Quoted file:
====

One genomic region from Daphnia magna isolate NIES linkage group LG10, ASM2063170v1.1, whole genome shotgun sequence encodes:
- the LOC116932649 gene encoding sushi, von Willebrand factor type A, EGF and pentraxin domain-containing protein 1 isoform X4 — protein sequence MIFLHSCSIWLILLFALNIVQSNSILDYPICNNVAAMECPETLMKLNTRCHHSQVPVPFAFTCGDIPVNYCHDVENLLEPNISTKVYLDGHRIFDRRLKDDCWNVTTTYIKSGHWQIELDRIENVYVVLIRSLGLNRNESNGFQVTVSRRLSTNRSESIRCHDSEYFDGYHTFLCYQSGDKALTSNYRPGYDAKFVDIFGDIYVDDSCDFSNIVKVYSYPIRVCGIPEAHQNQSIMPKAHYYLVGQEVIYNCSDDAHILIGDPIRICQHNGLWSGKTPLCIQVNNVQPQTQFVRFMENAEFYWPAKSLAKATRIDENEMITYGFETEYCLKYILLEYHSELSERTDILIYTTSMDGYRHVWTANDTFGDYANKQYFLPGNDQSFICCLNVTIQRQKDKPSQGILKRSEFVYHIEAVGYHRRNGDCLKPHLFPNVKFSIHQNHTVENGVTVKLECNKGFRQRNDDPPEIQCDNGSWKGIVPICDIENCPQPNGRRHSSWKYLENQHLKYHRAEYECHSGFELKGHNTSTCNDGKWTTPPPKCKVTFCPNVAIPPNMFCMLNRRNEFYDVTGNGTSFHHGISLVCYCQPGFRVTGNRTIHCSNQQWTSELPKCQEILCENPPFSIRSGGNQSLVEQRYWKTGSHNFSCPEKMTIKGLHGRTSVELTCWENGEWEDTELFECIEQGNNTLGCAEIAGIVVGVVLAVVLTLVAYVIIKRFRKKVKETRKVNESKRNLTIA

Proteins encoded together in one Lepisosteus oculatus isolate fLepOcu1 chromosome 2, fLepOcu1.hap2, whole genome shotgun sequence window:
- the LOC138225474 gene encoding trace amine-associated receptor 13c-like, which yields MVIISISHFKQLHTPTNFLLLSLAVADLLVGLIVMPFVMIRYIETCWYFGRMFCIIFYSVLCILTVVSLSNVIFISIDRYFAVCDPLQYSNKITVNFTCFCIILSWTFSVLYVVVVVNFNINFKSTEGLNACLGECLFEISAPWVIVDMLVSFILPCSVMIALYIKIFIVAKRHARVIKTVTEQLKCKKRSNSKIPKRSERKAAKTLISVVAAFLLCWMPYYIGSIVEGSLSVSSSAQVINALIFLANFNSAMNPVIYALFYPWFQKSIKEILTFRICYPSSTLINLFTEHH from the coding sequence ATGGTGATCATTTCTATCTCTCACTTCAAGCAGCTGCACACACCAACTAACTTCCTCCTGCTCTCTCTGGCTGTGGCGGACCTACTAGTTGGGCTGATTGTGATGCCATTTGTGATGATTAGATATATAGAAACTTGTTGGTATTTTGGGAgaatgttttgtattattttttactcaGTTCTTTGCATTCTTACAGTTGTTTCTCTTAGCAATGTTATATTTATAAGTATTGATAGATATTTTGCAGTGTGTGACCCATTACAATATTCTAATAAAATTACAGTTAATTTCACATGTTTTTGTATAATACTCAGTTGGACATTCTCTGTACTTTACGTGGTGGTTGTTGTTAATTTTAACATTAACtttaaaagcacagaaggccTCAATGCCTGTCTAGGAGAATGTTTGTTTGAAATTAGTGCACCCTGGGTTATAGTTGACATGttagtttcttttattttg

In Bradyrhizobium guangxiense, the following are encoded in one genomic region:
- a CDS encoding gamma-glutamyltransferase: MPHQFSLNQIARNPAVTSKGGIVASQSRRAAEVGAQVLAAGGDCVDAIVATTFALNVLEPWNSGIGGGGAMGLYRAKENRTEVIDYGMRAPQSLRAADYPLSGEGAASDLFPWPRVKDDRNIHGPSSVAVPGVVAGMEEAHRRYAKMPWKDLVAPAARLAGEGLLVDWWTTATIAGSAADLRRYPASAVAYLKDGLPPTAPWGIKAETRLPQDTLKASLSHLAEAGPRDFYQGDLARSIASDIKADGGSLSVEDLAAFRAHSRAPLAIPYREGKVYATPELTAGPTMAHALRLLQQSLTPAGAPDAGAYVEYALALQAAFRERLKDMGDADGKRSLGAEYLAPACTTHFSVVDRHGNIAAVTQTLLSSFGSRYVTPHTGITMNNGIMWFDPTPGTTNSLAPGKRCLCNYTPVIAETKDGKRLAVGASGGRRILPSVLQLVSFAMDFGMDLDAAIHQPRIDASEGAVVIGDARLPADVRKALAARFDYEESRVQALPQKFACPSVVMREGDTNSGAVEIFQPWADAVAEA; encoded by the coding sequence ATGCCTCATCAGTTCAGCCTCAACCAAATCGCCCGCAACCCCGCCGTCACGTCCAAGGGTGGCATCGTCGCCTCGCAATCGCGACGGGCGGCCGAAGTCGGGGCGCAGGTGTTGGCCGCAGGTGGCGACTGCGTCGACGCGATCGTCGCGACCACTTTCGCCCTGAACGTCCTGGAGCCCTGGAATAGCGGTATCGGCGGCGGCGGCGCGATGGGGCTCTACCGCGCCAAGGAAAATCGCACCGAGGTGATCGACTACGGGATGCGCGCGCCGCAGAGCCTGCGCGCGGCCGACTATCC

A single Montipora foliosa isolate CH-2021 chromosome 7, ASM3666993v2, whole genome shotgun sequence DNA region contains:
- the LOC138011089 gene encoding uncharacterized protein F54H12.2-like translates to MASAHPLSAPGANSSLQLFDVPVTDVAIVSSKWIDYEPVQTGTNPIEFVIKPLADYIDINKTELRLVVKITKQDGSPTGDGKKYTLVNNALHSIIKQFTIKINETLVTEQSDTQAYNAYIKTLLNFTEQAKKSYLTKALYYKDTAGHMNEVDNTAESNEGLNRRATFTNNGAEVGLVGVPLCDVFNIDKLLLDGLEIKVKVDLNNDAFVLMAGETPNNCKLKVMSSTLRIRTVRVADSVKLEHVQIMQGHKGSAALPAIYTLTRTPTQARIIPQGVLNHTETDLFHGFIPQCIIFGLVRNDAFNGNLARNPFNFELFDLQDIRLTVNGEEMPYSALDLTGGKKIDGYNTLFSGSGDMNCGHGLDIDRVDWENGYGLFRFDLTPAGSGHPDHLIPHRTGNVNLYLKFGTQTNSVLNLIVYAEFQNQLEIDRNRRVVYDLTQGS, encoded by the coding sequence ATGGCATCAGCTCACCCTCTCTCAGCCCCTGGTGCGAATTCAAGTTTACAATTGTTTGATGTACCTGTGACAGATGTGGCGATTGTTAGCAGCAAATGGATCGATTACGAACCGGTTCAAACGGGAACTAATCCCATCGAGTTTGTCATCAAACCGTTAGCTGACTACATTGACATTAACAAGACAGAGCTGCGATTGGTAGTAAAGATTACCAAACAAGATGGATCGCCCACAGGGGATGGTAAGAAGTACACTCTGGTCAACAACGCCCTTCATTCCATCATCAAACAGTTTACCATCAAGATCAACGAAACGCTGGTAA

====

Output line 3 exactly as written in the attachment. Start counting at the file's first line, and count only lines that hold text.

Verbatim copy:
Proteins encoded together in one Lepisosteus oculatus isolate fLepOcu1 chromosome 2, fLepOcu1.hap2, whole genome shotgun sequence window: